Max Barry: It’s Not Me, It’s You
I’ve written more bad fiction than you’ve read. I’m serious. I’ve done a hundred or so drafts of nine or ten manuscripts, and let’s not even start on the shorter stuff. Read one of my books? Think it could have been better? Well that’s what they published. That was polished.
After a decade of wrangling paragraphs for a living, I have decided: it’s always the book’s fault. When your scene won’t quite come together, your novel idea won’t stay interesting, your main character refuses to fill out: it’s not because you lack talent. It’s because your idea is stupid. You’re trying to push shit uphill. And you may be a good shit-pusher, with a range of clever and effective shit-pushing techniques, but still: it’s going to be hard, frustrating, and ultimately you’ll discover you still don’t have your shit together.
I used to believe that an author needed an iron will. Discipline, to forge through the bitter dark and emerge clutching a tattered, tear-stained first draft. Now I think that’s a good way to lose nine months on a bad idea. Because if you have any skill as a word-slinger, you can make a bad idea sound okay. Not brilliant. But mildly interesting, at least for a while. Keep pushing that shit, though, and depression sets in. That’s when you think: I’m not good enough. Or: If I were more disciplined I’d finish this. Or: I can’t write.
Sure you can. You just can’t write this and stay interested, because it’s a stupid idea. It’s predictable. It’s been done. It had one intriguing aspect and you tapped that out within the first three pages. You don’t want to write this because your body is bone-bored of it.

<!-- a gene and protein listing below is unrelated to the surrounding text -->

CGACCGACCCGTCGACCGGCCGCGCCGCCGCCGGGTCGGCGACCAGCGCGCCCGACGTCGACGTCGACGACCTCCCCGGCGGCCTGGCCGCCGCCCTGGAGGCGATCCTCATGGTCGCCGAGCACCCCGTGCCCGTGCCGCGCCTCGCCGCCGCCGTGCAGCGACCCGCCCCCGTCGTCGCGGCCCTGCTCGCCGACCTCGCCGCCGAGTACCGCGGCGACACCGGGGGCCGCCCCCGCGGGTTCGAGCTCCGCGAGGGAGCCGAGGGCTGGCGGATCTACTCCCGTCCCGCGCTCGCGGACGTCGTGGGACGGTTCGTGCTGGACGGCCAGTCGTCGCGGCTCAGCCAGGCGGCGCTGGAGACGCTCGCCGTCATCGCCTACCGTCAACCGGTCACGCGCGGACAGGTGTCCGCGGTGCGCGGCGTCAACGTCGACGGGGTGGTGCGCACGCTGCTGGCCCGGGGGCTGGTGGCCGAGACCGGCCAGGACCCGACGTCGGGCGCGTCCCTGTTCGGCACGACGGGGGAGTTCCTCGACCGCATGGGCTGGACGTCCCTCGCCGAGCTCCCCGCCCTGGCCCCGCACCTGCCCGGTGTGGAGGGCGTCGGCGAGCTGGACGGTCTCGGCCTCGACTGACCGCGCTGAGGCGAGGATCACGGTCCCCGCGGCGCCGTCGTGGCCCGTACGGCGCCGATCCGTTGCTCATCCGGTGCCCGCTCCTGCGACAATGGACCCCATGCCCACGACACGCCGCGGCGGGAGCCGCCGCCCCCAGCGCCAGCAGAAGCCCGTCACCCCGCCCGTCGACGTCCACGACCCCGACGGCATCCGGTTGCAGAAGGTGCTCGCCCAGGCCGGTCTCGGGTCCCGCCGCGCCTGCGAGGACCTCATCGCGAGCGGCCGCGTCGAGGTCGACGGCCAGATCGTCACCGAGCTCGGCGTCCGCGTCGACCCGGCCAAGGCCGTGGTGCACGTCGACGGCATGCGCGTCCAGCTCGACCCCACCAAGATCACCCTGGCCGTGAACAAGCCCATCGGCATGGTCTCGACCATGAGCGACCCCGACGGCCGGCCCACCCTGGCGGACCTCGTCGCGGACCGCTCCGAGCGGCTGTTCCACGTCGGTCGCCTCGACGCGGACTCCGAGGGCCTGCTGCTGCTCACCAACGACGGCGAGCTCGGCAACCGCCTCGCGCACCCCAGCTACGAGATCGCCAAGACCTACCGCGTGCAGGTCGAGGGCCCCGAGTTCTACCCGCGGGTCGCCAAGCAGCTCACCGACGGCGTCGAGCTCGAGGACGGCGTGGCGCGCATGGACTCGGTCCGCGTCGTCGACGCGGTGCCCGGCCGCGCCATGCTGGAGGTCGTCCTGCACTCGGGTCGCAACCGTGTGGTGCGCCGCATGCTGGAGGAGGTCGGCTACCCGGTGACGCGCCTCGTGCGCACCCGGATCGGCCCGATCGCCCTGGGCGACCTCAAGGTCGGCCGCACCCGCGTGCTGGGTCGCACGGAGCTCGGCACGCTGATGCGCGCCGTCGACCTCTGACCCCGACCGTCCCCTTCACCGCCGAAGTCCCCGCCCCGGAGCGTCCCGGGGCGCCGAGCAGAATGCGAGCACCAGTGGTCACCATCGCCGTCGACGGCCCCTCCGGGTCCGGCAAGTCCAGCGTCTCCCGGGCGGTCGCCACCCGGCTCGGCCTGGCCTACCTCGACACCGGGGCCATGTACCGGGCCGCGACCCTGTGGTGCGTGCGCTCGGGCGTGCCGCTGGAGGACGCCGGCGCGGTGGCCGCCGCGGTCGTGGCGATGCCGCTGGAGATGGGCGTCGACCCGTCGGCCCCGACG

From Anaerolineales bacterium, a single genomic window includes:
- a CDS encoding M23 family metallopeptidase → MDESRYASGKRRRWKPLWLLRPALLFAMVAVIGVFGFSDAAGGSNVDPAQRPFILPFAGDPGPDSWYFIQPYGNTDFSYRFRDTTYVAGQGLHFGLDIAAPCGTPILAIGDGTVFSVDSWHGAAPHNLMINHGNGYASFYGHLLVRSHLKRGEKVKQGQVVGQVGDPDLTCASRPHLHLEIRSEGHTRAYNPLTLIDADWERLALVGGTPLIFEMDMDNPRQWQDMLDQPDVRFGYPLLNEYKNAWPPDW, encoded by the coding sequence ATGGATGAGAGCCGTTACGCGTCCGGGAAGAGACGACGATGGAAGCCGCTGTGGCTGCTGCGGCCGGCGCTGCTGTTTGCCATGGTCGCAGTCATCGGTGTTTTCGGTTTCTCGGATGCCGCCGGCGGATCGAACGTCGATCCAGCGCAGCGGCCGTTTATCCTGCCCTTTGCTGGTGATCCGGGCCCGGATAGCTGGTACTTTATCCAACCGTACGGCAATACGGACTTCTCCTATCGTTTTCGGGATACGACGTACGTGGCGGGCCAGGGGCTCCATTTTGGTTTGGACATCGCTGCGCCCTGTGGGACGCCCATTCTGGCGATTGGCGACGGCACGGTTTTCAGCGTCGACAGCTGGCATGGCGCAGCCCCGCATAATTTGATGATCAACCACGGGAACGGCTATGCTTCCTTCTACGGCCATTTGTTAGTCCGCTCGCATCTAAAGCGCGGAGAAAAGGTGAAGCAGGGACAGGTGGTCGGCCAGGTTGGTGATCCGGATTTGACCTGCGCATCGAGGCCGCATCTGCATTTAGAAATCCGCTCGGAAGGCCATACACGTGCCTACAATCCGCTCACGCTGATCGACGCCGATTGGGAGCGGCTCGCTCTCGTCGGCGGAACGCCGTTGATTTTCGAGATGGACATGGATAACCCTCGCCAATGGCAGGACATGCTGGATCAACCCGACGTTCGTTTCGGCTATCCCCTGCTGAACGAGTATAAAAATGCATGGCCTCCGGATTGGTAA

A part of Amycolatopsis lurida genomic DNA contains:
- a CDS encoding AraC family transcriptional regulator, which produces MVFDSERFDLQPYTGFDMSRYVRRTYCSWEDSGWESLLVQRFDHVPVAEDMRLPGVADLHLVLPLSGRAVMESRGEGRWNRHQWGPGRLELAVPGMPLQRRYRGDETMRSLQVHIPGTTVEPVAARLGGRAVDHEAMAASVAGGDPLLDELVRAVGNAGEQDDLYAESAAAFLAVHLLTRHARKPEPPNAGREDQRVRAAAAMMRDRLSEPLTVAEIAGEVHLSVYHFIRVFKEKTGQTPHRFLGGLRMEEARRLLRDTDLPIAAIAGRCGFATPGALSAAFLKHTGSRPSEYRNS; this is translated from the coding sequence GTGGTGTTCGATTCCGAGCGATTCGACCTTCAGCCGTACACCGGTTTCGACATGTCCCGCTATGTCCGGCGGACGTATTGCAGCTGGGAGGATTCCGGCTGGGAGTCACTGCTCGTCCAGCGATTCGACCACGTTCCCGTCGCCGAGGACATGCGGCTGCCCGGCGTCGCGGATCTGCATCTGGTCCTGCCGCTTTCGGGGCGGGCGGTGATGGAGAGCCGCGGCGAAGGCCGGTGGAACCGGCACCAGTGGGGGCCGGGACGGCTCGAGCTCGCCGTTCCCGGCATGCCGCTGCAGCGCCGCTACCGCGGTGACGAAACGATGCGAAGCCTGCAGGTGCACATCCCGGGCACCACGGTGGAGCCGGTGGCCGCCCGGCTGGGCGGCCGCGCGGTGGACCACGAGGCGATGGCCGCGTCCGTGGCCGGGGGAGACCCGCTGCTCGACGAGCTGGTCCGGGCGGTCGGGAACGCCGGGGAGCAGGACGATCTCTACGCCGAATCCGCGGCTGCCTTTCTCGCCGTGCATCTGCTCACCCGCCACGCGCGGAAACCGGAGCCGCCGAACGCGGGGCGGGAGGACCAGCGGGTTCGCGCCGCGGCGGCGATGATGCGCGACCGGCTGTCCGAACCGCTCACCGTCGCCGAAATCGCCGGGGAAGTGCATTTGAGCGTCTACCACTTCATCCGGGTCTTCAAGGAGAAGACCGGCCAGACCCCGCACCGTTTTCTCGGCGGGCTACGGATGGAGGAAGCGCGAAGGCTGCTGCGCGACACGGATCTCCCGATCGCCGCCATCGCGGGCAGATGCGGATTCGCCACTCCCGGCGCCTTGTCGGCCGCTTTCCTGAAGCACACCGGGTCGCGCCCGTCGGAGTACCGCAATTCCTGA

A good idea excites you. It makes each day of writing a little joy. A good idea, when you peel it, has more good ideas inside. It makes you feel clever. It doesn’t need to be articulated. It might sound silly when you try to explain it. (Don’t try to explain it.) But you know there’s something there. It pulls you to the keyboard. It spills words from your fingertips. Some days, you lose your grip; you wander from the path and lose sight of where you were. But a good idea calls out to you.
A while ago I had The Block. The way I got out of it was to write a page of something new every day. The first week, I flushed out a lot of ideas that had been humming around the back of my brain, promising me they were brilliant. They weren’t. I captured them one page at a time and set them aside. The second week I wrote two things that were kind of interesting. Not very interesting. But not abominations, either. It was possible to imagine that in some alternate universe of very low standards, they could become novels. Not popular novels. But still.
The third week, I wrote something interesting. And I discovered I could write. That the reason I’d been stuck wasn’t because I’d forgotten where the keys were. It was because the story I was trying to make work sucked.
So that’s my advice to anyone mired in a story. Don’t blame yourself. You’re great. It’s just that stupid idea.
This is a cross post from Max Barry’s blog, where he’s written his online novel, Machine Man.